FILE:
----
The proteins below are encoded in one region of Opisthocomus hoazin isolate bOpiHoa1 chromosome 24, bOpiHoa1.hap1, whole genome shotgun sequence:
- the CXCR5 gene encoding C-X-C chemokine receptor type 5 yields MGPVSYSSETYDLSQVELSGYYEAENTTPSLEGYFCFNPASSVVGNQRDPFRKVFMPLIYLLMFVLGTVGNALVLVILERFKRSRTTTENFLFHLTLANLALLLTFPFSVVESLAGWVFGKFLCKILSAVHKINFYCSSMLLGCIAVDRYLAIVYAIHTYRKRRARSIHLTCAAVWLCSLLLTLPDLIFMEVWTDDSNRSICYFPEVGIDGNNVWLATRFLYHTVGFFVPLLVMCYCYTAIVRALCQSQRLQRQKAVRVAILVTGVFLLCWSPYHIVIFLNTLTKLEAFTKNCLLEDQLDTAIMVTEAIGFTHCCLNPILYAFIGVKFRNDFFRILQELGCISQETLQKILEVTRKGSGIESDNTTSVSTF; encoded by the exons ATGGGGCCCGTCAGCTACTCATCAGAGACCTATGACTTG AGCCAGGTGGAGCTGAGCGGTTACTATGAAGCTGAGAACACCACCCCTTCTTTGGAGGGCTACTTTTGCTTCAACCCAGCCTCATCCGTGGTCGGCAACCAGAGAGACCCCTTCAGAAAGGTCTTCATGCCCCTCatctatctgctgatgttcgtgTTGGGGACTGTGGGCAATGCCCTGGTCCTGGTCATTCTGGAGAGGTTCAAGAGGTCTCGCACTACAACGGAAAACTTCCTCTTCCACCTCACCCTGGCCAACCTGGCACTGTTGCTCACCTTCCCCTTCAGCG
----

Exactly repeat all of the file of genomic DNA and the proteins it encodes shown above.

The proteins below are encoded in one region of Opisthocomus hoazin isolate bOpiHoa1 chromosome 24, bOpiHoa1.hap1, whole genome shotgun sequence:
- the CXCR5 gene encoding C-X-C chemokine receptor type 5 yields MGPVSYSSETYDLSQVELSGYYEAENTTPSLEGYFCFNPASSVVGNQRDPFRKVFMPLIYLLMFVLGTVGNALVLVILERFKRSRTTTENFLFHLTLANLALLLTFPFSVVESLAGWVFGKFLCKILSAVHKINFYCSSMLLGCIAVDRYLAIVYAIHTYRKRRARSIHLTCAAVWLCSLLLTLPDLIFMEVWTDDSNRSICYFPEVGIDGNNVWLATRFLYHTVGFFVPLLVMCYCYTAIVRALCQSQRLQRQKAVRVAILVTGVFLLCWSPYHIVIFLNTLTKLEAFTKNCLLEDQLDTAIMVTEAIGFTHCCLNPILYAFIGVKFRNDFFRILQELGCISQETLQKILEVTRKGSGIESDNTTSVSTF; encoded by the exons ATGGGGCCCGTCAGCTACTCATCAGAGACCTATGACTTG AGCCAGGTGGAGCTGAGCGGTTACTATGAAGCTGAGAACACCACCCCTTCTTTGGAGGGCTACTTTTGCTTCAACCCAGCCTCATCCGTGGTCGGCAACCAGAGAGACCCCTTCAGAAAGGTCTTCATGCCCCTCatctatctgctgatgttcgtgTTGGGGACTGTGGGCAATGCCCTGGTCCTGGTCATTCTGGAGAGGTTCAAGAGGTCTCGCACTACAACGGAAAACTTCCTCTTCCACCTCACCCTGGCCAACCTGGCACTGTTGCTCACCTTCCCCTTCAGCG